Braille language

Every January 4 is celebrated the World Braille DayThe alphabetic relief system, designed to represent letters, punctuation marks, numbers, scientific graphics, mathematical symbols and music, provides blind people with a valid and effective tool for reading, writing and accessing education, culture and information.

It consists of a combination of six raised dots divided into cells, organized as a matrix of 3 rows by 2 columns, which allows to obtain 64 different combinations, including the one without any dot, which is used as a blank space to separate words, as well as special differentiating signs to convert a letter into uppercase, italic, number or musical note. They are conventionally numbered from top to bottom and from left to right.


The UN has recognized and declared World Braille Day, to be celebrated every January 4, highlighting multilingualism as a core value of the United Nations. The main purpose is to raise awareness of the importance of Braille as a means of communication for the full human fulfillment of blind and visually impaired people. This day was chosen to commemorate the birth of the reinventor of this language, Louis Braille (January 4, 1809).

Louis was playing in his father’s workshop and thanks to an accident with a sharp awl and the fact that medicine in those days was not so advanced, the infection spread with great speed, leaving him blind at the age of 3. He learned to read by touch, they carved the letters on pieces of wood, then when he was 10 years old he entered the Institute for blind children in France where they used wooden sticks to represent letters of the alphabet. They had a small orchestra right there, so Louis learned to play the cello and organ.


The idea of Braille language started by the French Captain Charles Barbier, after the Napoleonic War, invented the “night writing” which consisted of raised dots on a cardboard which was sent to the battlefields at night. The Captain continued to promote his method of night writing to several military personnel, who rejected it. In 1820, Capitaine Barbier had the idea that his system could probably be used by blind people, so he presented it to the Institute of “Rue St-Victor” (where Louis Braille was studying).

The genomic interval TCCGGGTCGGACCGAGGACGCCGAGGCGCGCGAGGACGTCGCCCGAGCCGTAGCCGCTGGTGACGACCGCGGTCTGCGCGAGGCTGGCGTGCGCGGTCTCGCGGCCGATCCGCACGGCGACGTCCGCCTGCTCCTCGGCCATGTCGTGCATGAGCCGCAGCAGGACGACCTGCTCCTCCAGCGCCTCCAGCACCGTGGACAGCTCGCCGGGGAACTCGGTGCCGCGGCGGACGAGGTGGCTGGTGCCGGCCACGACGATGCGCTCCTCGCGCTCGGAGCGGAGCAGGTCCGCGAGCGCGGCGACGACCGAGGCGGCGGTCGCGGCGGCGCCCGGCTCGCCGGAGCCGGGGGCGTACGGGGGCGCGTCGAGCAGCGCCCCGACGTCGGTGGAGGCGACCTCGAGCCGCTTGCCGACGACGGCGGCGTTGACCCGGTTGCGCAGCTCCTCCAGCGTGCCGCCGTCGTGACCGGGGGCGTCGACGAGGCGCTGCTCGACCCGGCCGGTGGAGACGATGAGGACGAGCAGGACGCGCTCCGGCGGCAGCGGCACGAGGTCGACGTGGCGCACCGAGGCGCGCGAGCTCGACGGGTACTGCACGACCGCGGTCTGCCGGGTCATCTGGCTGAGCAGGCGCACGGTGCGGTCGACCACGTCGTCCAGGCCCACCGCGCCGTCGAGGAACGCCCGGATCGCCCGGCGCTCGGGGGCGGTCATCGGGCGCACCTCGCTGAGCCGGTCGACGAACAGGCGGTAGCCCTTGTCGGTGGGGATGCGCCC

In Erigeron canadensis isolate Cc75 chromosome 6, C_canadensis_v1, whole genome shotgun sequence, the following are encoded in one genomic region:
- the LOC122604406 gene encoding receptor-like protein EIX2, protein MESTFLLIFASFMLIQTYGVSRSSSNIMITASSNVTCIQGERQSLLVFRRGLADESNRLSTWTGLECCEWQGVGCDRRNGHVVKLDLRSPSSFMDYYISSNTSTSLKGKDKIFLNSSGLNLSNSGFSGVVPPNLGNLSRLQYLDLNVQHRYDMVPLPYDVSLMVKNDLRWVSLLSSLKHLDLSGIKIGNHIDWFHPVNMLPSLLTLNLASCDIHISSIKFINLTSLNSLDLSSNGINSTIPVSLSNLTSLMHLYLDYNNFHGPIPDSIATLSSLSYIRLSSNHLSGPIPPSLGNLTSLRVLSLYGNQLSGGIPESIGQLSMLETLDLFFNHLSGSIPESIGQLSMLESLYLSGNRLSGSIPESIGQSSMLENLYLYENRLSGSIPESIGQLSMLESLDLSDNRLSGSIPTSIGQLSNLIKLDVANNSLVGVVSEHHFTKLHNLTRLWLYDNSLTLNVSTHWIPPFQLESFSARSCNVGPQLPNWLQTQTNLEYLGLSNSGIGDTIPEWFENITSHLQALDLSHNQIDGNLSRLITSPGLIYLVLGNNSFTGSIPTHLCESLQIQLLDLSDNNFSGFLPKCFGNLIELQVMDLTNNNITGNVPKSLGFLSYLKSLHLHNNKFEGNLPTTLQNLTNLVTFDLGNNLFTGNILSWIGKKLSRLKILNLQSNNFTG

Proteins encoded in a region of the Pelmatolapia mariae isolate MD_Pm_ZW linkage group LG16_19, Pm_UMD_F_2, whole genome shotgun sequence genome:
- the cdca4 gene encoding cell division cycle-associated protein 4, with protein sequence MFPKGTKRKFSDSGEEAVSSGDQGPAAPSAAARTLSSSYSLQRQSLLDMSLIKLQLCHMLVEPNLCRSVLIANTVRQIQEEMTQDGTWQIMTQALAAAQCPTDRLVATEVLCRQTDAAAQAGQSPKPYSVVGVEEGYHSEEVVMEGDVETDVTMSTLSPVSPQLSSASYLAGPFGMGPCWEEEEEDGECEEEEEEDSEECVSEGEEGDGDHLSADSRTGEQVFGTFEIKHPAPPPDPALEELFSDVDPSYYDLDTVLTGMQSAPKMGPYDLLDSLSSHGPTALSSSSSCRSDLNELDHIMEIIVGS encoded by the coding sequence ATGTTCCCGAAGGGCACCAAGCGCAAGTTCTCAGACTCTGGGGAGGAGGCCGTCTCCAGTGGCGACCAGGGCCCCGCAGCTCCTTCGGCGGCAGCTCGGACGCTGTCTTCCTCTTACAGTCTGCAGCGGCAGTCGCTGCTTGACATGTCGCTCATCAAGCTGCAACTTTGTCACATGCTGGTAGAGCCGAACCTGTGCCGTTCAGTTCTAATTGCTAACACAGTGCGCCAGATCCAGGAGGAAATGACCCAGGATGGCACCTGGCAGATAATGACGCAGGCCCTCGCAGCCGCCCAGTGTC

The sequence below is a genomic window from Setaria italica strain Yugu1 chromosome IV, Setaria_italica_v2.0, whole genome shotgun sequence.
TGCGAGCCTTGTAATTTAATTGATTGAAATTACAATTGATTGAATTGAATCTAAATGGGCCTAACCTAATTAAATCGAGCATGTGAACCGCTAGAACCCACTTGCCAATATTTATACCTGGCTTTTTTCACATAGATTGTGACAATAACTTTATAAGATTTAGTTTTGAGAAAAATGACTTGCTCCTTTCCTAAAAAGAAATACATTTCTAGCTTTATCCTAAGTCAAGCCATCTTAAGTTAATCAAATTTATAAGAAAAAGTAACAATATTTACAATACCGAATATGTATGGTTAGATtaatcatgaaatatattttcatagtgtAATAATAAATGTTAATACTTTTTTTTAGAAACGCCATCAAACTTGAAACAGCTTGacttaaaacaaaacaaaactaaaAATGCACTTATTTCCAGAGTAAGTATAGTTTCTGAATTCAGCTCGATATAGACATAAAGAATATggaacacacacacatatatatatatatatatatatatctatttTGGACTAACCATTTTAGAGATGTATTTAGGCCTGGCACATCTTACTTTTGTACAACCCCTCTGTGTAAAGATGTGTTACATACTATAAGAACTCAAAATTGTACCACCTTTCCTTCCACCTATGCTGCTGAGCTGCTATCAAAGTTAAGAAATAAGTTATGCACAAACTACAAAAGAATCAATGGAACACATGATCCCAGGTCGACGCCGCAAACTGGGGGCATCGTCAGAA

Louis took it upon himself to test Barbier’s system, he found it interesting but too simple to be able to help the blind. From this exhibition, Louis Braille was inspired to adapt and complete his own system. And until 1824 (when he was 15 years old), he finally finished creating his 6-dot system with variations in the cell patterns (similar to dominoes), achieving a total of 63 permutations for different letters and numbers, including the space symbol. Later it also included musical notes.

The other classmates used his method, as it was a tool to learn more easily. However, the Institute did not make it official because the cost was high and they did not have the resources. Years went by and Louis Braille became a teacher in that Institute using his own learning method.

In 1826, he published his book (32 pages) entitled “Method of writing and language, simple, of song and music, by means of raised dots for the use of blind people” (it was printed in relief).

Fun fact: on December 30, 2014, Braille had been patented, thus limiting its use in any product. The Spanish Braille Commission, together with the ONCE Foundation, fought for the use of Braille to be free and free of charge, fulfilling the communicative and inclusive purpose.

As always, I leave you with a video in which Deinny, a 9 year old girl (she is part of the skating team, plays some percussion instruments, sings, participates in the Astronomy club, loves reading and enjoys every moment of her life even though she cannot see) teaches us how the braille system works and how it has been her process.

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Sources of reference:

19 Fascinating Facts About Louis Braille

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